Assistant Commissioner tells of 'significant' cultural issues within Queensland police force impacting domestic violence response
Queensland's most senior domestic violence officer tells a state-wide inquiry there are "significant" cultural issues within the police force that impact how officers respond to call-outs.The commission of inquiry, which began on May 30, is examining the police response to domestic and family violence cases.
Queensland Police Commissioner Katarina Carroll is set to give evidence about the force's culture at an inquiry into domestic violence. © Darren England/AAP PHOTOS Queensland Police Commissioner Katarina Carroll is set to address the domestic violence inquiry.
The Commission of Inquiry into Queensland Police Service responses to domestic and family violence has recently been criticised by campaigners and legal experts for not calling the state's top police officer to give evidence.
Judge Deborah Richards is due to hold hearings on Mount Isa this week, but the inquiry says Ms Carroll and state Under Treasurer Leon Allan will give evidence at a special hearing in Brisbane on Thursday.
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"Commissioner Carroll will be asked to address capability, capacity and structure of the QPS to respond to DFV and cultural issues within the QPS in relation to domestic and family violence, while Under Treasurer Allen will be asked to address funding models for the QPS in relation to domestic and family violence," the inquiry said in a statement on Monday.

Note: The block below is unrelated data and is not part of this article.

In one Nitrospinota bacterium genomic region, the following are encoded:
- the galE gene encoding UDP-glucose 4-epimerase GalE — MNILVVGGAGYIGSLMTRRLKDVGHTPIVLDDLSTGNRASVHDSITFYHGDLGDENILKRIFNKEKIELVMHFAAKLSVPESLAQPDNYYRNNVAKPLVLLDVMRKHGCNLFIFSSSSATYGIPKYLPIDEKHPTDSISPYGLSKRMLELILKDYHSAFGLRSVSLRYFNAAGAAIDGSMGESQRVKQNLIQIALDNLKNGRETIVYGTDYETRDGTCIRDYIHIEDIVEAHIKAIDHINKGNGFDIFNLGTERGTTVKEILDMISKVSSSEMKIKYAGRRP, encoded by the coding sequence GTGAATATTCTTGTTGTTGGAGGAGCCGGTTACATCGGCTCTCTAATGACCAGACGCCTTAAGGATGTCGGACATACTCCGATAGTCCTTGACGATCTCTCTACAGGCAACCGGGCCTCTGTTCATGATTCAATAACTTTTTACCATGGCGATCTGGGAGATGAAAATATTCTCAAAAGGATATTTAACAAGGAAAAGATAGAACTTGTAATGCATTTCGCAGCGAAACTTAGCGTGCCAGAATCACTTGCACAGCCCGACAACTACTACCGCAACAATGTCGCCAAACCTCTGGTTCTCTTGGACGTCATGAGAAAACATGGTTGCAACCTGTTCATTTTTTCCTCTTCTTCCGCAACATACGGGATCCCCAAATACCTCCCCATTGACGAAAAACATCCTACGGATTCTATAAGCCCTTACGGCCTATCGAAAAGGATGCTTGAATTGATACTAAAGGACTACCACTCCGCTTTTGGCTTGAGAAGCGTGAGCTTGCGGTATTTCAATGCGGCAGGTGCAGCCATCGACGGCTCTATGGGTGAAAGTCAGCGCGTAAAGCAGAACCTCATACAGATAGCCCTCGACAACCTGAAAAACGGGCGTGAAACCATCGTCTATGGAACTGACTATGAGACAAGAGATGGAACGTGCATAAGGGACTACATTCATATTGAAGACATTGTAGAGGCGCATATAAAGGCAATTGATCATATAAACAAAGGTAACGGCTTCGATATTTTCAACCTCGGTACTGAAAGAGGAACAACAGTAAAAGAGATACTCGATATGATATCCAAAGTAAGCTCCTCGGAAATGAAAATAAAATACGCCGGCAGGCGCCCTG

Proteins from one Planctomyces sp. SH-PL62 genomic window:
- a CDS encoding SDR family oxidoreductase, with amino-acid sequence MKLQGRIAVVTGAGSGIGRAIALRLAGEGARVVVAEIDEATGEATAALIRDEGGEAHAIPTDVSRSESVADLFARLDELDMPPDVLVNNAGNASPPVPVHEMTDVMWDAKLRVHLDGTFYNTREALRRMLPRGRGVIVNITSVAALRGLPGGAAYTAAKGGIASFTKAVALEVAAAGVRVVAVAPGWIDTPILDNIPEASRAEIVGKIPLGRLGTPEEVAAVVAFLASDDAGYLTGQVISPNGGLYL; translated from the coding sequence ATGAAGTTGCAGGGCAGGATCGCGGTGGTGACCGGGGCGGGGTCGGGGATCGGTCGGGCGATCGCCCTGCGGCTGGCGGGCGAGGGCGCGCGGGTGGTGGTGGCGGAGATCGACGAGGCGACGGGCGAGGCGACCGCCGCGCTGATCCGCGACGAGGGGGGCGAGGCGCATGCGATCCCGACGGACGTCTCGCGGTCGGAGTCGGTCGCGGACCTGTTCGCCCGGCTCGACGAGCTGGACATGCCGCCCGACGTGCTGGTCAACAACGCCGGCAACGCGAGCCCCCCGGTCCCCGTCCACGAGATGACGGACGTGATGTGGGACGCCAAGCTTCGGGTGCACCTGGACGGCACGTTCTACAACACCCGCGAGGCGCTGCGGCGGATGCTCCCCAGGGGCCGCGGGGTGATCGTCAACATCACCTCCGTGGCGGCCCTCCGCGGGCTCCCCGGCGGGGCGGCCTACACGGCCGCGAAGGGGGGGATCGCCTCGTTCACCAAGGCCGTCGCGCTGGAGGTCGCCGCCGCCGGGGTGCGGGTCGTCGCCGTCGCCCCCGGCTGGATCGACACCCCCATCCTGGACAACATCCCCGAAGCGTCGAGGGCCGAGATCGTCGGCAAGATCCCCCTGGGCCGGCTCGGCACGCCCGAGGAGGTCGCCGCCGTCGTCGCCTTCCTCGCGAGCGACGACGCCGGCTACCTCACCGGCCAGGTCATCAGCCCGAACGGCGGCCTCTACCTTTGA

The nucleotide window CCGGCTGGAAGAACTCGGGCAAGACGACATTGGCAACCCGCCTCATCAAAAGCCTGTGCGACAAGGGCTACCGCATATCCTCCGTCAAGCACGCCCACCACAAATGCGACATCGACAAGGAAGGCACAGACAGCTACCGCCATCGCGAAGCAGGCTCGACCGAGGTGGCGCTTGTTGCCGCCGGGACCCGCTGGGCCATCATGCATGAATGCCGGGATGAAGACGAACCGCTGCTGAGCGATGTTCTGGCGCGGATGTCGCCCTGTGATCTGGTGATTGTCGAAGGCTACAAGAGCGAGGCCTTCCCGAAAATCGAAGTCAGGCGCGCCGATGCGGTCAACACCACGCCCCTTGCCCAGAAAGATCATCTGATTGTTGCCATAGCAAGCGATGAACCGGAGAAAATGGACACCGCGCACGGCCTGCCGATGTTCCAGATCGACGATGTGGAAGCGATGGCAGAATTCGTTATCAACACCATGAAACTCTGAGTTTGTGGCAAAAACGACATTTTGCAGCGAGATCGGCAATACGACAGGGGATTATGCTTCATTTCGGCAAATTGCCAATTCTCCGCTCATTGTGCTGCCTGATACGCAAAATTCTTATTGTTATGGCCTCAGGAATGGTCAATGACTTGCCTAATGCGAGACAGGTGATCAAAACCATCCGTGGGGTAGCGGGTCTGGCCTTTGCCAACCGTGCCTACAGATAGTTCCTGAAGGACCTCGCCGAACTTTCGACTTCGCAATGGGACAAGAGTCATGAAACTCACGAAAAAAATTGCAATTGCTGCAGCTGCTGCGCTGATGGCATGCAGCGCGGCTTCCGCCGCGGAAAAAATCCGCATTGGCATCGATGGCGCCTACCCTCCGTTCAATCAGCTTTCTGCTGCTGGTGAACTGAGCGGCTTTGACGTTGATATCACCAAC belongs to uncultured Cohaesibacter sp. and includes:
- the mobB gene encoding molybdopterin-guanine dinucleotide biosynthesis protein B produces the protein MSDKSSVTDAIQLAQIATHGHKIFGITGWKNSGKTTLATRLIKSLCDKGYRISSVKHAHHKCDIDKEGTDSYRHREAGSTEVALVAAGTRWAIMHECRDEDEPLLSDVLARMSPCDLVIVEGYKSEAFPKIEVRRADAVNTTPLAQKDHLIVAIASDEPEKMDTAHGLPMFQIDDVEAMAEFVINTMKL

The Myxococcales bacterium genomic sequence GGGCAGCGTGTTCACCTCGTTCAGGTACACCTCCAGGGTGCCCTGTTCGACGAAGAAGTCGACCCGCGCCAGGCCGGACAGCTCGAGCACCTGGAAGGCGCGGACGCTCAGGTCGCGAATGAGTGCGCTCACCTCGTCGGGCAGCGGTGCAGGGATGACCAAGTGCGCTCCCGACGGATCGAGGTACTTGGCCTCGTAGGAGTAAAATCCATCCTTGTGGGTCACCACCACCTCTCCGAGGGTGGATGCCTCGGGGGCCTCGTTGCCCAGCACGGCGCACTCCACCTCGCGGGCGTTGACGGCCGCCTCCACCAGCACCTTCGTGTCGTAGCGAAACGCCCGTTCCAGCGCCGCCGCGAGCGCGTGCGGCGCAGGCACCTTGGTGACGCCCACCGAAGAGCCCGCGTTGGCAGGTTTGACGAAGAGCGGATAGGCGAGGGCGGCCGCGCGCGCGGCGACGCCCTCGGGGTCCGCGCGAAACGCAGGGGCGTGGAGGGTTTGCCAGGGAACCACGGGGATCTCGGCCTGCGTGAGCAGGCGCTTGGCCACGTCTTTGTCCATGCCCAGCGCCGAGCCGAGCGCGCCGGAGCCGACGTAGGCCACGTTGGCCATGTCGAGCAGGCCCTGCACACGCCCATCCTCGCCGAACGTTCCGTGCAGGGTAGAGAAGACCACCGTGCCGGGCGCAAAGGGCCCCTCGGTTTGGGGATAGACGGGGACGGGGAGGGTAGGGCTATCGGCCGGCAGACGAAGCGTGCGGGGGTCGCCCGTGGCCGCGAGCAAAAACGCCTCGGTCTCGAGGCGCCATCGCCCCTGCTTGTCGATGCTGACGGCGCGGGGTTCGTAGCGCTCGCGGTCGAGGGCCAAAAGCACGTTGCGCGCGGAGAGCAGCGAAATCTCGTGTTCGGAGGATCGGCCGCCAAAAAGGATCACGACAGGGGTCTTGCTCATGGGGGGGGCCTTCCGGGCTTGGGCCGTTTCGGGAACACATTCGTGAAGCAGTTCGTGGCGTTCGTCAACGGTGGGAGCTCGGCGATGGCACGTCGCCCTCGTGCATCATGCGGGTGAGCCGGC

Campaigners have also criticised the inquiry for not questioning Queensland Police Union president Ian Leavers and Police Minister Mark Ryan.
Mr Leavers has made a written submission in which he argued there was no cultural problems in the force, and any failures were likely due to officer workloads.
Last week, international social justice campaigner David Singh voiced reservations about the outcomes of the inquiry when there was a "canteen culture" in the force that failed to condemn racist, homophobic and sexist comments.
He feared any findings and recommendations would be met with a mixed response by police, and a cultural shift could be difficult to sustain without a long-term commitment to funding change and training.
The inquiry was ordered in response to Women's Safety and Justice Taskforce recommendations earlier this year. Ms Richards is due to hand down her final report on October 4.
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